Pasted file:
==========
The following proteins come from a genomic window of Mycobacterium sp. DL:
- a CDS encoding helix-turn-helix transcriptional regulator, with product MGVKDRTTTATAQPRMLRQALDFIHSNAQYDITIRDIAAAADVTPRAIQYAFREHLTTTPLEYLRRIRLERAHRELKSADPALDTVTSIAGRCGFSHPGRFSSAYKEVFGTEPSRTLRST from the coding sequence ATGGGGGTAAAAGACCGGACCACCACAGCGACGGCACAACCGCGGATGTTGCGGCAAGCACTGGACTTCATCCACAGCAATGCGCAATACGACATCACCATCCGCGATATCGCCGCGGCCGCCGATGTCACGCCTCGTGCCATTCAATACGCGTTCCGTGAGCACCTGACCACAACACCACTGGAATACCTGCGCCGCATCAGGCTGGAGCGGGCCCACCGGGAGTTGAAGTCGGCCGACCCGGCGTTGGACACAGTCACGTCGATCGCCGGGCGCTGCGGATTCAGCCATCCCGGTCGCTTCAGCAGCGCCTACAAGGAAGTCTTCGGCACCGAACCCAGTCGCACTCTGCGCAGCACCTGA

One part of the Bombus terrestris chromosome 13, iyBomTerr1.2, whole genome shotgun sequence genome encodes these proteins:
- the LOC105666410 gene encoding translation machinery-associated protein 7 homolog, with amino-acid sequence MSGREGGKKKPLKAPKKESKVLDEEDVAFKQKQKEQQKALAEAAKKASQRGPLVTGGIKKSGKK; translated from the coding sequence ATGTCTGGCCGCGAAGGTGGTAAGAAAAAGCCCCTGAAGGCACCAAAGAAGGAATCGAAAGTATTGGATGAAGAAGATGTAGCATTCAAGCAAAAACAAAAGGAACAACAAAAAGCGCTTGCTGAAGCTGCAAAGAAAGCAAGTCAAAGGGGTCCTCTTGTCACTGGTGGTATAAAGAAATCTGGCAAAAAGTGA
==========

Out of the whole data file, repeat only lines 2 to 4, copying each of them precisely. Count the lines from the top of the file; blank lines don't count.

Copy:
- a CDS encoding helix-turn-helix transcriptional regulator, with product MGVKDRTTTATAQPRMLRQALDFIHSNAQYDITIRDIAAAADVTPRAIQYAFREHLTTTPLEYLRRIRLERAHRELKSADPALDTVTSIAGRCGFSHPGRFSSAYKEVFGTEPSRTLRST from the coding sequence ATGGGGGTAAAAGACCGGACCACCACAGCGACGGCACAACCGCGGATGTTGCGGCAAGCACTGGACTTCATCCACAGCAATGCGCAATACGACATCACCATCCGCGATATCGCCGCGGCCGCCGATGTCACGCCTCGTGCCATTCAATACGCGTTCCGTGAGCACCTGACCACAACACCACTGGAATACCTGCGCCGCATCAGGCTGGAGCGGGCCCACCGGGAGTTGAAGTCGGCCGACCCGGCGTTGGACACAGTCACGTCGATCGCCGGGCGCTGCGGATTCAGCCATCCCGGTCGCTTCAGCAGCGCCTACAAGGAAGTCTTCGGCACCGAACCCAGTCGCACTCTGCGCAGCACCTGA

One part of the Bombus terrestris chromosome 13, iyBomTerr1.2, whole genome shotgun sequence genome encodes these proteins:
- the LOC105666410 gene encoding translation machinery-associated protein 7 homolog, with amino-acid sequence MSGREGGKKKPLKAPKKESKVLDEEDVAFKQKQKEQQKALAEAAKKASQRGPLVTGGIKKSGKK; translated from the coding sequence ATGTCTGGCCGCGAAGGTGGTAAGAAAAAGCCCCTGAAGGCACCAAAGAAGGAATCGAAAGTATTGGATGAAGAAGATGTAGCATTCAAGCAAAAACAAAAGGAACAACAAAAAGCGCTTGCTGAAGCTGCAAAGAAAGCAAGTCAAAGGGGTCCTCTTGTCACTGGTGGTATAAAGAAATCTGGCAAAAAGTGA